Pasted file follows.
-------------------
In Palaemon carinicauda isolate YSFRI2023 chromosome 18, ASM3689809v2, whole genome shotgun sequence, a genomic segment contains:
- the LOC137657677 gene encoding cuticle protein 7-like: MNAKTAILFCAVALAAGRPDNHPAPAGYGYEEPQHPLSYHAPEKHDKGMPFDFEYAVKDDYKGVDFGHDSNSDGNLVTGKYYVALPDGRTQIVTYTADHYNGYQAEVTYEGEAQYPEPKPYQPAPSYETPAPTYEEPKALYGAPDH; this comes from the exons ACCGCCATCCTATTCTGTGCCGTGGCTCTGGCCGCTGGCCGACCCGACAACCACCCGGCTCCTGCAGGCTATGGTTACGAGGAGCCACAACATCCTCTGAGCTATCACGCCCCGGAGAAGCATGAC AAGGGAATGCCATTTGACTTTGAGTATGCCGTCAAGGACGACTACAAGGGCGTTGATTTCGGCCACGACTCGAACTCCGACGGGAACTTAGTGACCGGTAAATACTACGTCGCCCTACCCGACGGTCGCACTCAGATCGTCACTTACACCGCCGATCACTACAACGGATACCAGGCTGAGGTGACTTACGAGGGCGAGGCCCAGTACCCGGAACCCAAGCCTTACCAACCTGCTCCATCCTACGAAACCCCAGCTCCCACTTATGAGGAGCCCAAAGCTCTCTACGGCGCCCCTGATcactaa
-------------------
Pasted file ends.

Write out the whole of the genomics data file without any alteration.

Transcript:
In Palaemon carinicauda isolate YSFRI2023 chromosome 18, ASM3689809v2, whole genome shotgun sequence, a genomic segment contains:
- the LOC137657677 gene encoding cuticle protein 7-like: MNAKTAILFCAVALAAGRPDNHPAPAGYGYEEPQHPLSYHAPEKHDKGMPFDFEYAVKDDYKGVDFGHDSNSDGNLVTGKYYVALPDGRTQIVTYTADHYNGYQAEVTYEGEAQYPEPKPYQPAPSYETPAPTYEEPKALYGAPDH; this comes from the exons ACCGCCATCCTATTCTGTGCCGTGGCTCTGGCCGCTGGCCGACCCGACAACCACCCGGCTCCTGCAGGCTATGGTTACGAGGAGCCACAACATCCTCTGAGCTATCACGCCCCGGAGAAGCATGAC AAGGGAATGCCATTTGACTTTGAGTATGCCGTCAAGGACGACTACAAGGGCGTTGATTTCGGCCACGACTCGAACTCCGACGGGAACTTAGTGACCGGTAAATACTACGTCGCCCTACCCGACGGTCGCACTCAGATCGTCACTTACACCGCCGATCACTACAACGGATACCAGGCTGAGGTGACTTACGAGGGCGAGGCCCAGTACCCGGAACCCAAGCCTTACCAACCTGCTCCATCCTACGAAACCCCAGCTCCCACTTATGAGGAGCCCAAAGCTCTCTACGGCGCCCCTGATcactaa